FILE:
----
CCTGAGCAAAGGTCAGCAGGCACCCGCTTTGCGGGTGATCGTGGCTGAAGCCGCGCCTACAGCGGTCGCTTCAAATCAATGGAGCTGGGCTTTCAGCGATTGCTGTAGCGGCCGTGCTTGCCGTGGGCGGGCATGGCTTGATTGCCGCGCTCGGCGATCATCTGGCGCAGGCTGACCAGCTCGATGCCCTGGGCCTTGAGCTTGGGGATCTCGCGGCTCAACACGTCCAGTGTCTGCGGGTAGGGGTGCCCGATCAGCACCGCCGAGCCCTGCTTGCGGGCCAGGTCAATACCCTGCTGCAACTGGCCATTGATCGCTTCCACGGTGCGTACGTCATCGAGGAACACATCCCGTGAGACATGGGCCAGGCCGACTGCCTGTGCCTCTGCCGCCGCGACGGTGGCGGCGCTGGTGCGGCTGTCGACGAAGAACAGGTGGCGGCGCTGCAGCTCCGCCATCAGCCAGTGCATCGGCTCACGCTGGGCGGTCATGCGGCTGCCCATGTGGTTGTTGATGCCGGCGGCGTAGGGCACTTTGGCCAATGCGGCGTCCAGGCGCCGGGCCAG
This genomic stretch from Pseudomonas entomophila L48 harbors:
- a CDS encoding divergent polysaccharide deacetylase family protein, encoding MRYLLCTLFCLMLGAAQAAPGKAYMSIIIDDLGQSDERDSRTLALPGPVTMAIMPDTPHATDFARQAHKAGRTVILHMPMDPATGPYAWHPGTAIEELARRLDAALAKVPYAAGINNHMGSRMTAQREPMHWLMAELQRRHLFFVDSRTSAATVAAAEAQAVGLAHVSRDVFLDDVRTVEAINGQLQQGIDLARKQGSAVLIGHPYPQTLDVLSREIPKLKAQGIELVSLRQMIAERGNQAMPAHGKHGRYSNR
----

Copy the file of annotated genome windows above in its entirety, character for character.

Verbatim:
CCTGAGCAAAGGTCAGCAGGCACCCGCTTTGCGGGTGATCGTGGCTGAAGCCGCGCCTACAGCGGTCGCTTCAAATCAATGGAGCTGGGCTTTCAGCGATTGCTGTAGCGGCCGTGCTTGCCGTGGGCGGGCATGGCTTGATTGCCGCGCTCGGCGATCATCTGGCGCAGGCTGACCAGCTCGATGCCCTGGGCCTTGAGCTTGGGGATCTCGCGGCTCAACACGTCCAGTGTCTGCGGGTAGGGGTGCCCGATCAGCACCGCCGAGCCCTGCTTGCGGGCCAGGTCAATACCCTGCTGCAACTGGCCATTGATCGCTTCCACGGTGCGTACGTCATCGAGGAACACATCCCGTGAGACATGGGCCAGGCCGACTGCCTGTGCCTCTGCCGCCGCGACGGTGGCGGCGCTGGTGCGGCTGTCGACGAAGAACAGGTGGCGGCGCTGCAGCTCCGCCATCAGCCAGTGCATCGGCTCACGCTGGGCGGTCATGCGGCTGCCCATGTGGTTGTTGATGCCGGCGGCGTAGGGCACTTTGGCCAATGCGGCGTCCAGGCGCCGGGCCAG
This genomic stretch from Pseudomonas entomophila L48 harbors:
- a CDS encoding divergent polysaccharide deacetylase family protein, encoding MRYLLCTLFCLMLGAAQAAPGKAYMSIIIDDLGQSDERDSRTLALPGPVTMAIMPDTPHATDFARQAHKAGRTVILHMPMDPATGPYAWHPGTAIEELARRLDAALAKVPYAAGINNHMGSRMTAQREPMHWLMAELQRRHLFFVDSRTSAATVAAAEAQAVGLAHVSRDVFLDDVRTVEAINGQLQQGIDLARKQGSAVLIGHPYPQTLDVLSREIPKLKAQGIELVSLRQMIAERGNQAMPAHGKHGRYSNR